Coyote hunting is popular in many places, especially in rural areas where the predators pose a threat to livestock and pets. Utah’s Predator Control Program offers hunters a $50 bounty for each properly documented coyote kill, and some groups have even organized coyote hunting “contests” that award prizes to the most successful hunters. California, however, has just become the first state to ban these competitions altogether.
The California Fish and Game Commission initially proposed a law that would make it illegal to offer a reward for hunting predators, effectively eliminating bounties and coyote hunting contests, in April. According to the Associated Press, the commission voted yesterday to officially ban coyote hunts that offer prizes.
Animal rights group Project Coyote had previously called on hunters and the Fish and Game Commission to halt hunting competitions, claiming that the hunts were detrimental to the predator population and the contests were not sporting.
Many, however, paint a different picture of coyote hunting. In California towns like Bakersfield, some residents say that the coyote population is out of control.
“Here in Bakersfield, my wife recently had the unnerving experience of being stalked by a pack of coyotes hell-bent on attacking the family dogs, or possibly herself,” outdoors columnist Steve Merlo wrote in The Bakersfield Californian. “The wild animals came close—within 35 feet—so that now, she never walks our pets without some form of firearm protection.”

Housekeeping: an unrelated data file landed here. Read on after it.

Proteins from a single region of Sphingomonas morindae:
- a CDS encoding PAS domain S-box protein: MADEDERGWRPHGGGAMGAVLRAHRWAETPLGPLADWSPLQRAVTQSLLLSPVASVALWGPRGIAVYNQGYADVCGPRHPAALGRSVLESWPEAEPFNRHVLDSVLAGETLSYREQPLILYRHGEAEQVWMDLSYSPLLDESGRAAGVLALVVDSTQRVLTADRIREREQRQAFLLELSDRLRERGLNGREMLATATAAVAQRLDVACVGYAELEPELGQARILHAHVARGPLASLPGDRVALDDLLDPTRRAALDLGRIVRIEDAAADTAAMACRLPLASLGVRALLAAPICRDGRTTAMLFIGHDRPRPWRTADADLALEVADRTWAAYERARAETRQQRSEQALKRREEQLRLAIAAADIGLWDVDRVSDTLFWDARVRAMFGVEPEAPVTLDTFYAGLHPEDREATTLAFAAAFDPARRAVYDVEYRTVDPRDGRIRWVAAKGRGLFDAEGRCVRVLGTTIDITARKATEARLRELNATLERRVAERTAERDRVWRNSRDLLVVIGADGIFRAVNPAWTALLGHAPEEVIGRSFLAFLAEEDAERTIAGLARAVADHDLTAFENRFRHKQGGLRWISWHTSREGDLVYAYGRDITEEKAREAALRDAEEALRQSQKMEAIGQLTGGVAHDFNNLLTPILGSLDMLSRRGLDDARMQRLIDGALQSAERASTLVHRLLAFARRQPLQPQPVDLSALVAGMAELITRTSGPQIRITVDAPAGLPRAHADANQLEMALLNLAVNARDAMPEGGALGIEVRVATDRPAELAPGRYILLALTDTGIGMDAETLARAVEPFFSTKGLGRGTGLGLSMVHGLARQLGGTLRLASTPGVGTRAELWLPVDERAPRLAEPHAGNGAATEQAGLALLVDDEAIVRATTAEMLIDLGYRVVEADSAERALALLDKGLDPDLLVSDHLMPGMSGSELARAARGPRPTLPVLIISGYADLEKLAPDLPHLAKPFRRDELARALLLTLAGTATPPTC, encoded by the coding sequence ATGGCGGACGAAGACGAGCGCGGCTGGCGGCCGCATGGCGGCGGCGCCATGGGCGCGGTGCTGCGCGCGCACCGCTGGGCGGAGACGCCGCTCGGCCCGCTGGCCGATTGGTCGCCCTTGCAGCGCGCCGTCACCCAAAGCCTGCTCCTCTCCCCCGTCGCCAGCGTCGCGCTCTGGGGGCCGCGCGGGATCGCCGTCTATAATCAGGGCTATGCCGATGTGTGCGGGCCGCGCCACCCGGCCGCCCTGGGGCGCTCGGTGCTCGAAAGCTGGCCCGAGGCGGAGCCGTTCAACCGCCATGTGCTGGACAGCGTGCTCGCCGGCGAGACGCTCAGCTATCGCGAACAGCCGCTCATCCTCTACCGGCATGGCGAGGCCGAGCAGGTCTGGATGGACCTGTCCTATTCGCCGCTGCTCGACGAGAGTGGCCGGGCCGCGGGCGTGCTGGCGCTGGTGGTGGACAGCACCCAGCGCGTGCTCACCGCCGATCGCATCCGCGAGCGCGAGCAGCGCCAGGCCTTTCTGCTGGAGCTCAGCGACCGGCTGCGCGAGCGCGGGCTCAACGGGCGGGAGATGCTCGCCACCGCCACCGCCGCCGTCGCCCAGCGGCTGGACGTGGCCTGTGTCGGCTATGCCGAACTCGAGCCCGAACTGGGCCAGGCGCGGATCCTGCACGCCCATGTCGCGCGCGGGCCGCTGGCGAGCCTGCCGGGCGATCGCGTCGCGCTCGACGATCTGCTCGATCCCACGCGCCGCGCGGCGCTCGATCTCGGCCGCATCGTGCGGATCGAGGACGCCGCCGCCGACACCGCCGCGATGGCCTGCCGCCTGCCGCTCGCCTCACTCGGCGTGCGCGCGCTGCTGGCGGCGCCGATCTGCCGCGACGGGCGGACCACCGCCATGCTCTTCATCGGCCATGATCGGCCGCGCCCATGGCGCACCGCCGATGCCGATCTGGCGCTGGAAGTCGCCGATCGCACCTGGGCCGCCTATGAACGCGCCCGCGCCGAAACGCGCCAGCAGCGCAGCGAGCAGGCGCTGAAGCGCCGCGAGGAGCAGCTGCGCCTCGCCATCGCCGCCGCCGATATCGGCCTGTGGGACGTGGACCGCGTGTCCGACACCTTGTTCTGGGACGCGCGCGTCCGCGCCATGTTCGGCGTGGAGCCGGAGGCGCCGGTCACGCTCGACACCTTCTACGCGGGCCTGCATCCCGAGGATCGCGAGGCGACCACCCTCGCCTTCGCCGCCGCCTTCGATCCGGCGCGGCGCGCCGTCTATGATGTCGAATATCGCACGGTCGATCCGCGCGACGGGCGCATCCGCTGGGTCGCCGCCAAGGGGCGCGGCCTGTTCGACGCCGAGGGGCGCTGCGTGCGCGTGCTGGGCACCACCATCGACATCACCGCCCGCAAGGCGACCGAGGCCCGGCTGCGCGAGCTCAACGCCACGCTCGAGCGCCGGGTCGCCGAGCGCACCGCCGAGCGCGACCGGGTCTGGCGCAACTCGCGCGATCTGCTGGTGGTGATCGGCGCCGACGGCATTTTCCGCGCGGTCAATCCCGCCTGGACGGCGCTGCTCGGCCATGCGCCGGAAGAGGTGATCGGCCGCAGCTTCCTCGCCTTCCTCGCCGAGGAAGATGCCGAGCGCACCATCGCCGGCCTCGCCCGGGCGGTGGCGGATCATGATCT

Merlo blamed the upswell in coyote numbers on a lack of hunting and proper management techniques near urban areas, where the coyotes have moved into. Although officials have no concrete number on exactly how many coyotes live in the state, experts say the species is not vulnerable. If anything, the coyote population is growing.
“There isn’t a day that goes by that we don’t receive calls concerning nuisance coyotes,” said biologist Kevin Brennan in a 2011 press release from the Department of Fish and Wildlife.
Yet the pressure from advocacy groups was intense. After a controversial coyote hunt in the town of Adin earlier this year, state officials recieved more than 13,000 emails and letters calling for a stop to the coyote hunting contests. Activists claim that there is also little evidence that the contests decrease the number of predator attacks on livestock, which causes millions of dollars in damages to California ranchers every year.
Rancher and hunter Buck Parks, who is also President of Adin’s River Rod and Gun Club, said that the goal behind the contests is not just the weekend hunt, it is about getting hunters interested in coyotes.
“We’re focused on trying to encourage folks to get out and help manage these predators by hunting them,” he told the AP.
Coyotes are considered a non-game animal in California and can be hunted year-round. There is currently no bag limit on how many coyotes you can harvest, and night hunting is legal in many locations.
Image courtesy US Fish and Wildlife Service